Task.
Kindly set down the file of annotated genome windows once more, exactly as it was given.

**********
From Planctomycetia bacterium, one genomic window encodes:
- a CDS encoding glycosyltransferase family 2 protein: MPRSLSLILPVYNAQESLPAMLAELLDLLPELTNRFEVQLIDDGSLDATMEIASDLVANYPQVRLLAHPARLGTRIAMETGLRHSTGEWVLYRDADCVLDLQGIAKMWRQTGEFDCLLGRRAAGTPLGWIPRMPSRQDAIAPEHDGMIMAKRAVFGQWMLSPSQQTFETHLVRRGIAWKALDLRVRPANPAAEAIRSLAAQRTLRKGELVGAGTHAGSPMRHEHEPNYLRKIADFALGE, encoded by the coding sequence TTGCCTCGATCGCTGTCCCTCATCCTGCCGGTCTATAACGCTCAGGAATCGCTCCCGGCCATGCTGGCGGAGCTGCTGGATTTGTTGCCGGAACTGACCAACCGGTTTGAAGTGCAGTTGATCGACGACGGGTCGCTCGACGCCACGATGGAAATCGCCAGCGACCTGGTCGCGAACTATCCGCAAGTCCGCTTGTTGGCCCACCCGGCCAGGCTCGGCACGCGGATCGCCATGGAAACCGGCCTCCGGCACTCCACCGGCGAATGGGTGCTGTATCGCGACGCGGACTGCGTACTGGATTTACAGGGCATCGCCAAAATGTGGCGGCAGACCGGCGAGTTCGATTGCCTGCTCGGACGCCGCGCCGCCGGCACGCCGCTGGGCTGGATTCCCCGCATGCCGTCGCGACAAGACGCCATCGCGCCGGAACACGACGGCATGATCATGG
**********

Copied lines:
From Planctomycetia bacterium, one genomic window encodes:
- a CDS encoding glycosyltransferase family 2 protein: MPRSLSLILPVYNAQESLPAMLAELLDLLPELTNRFEVQLIDDGSLDATMEIASDLVANYPQVRLLAHPARLGTRIAMETGLRHSTGEWVLYRDADCVLDLQGIAKMWRQTGEFDCLLGRRAAGTPLGWIPRMPSRQDAIAPEHDGMIMAKRAVFGQWMLSPSQQTFETHLVRRGIAWKALDLRVRPANPAAEAIRSLAAQRTLRKGELVGAGTHAGSPMRHEHEPNYLRKIADFALGE, encoded by the coding sequence TTGCCTCGATCGCTGTCCCTCATCCTGCCGGTCTATAACGCTCAGGAATCGCTCCCGGCCATGCTGGCGGAGCTGCTGGATTTGTTGCCGGAACTGACCAACCGGTTTGAAGTGCAGTTGATCGACGACGGGTCGCTCGACGCCACGATGGAAATCGCCAGCGACCTGGTCGCGAACTATCCGCAAGTCCGCTTGTTGGCCCACCCGGCCAGGCTCGGCACGCGGATCGCCATGGAAACCGGCCTCCGGCACTCCACCGGCGAATGGGTGCTGTATCGCGACGCGGACTGCGTACTGGATTTACAGGGCATCGCCAAAATGTGGCGGCAGACCGGCGAGTTCGATTGCCTGCTCGGACGCCGCGCCGCCGGCACGCCGCTGGGCTGGATTCCCCGCATGCCGTCGCGACAAGACGCCATCGCGCCGGAACACGACGGCATGATCATGG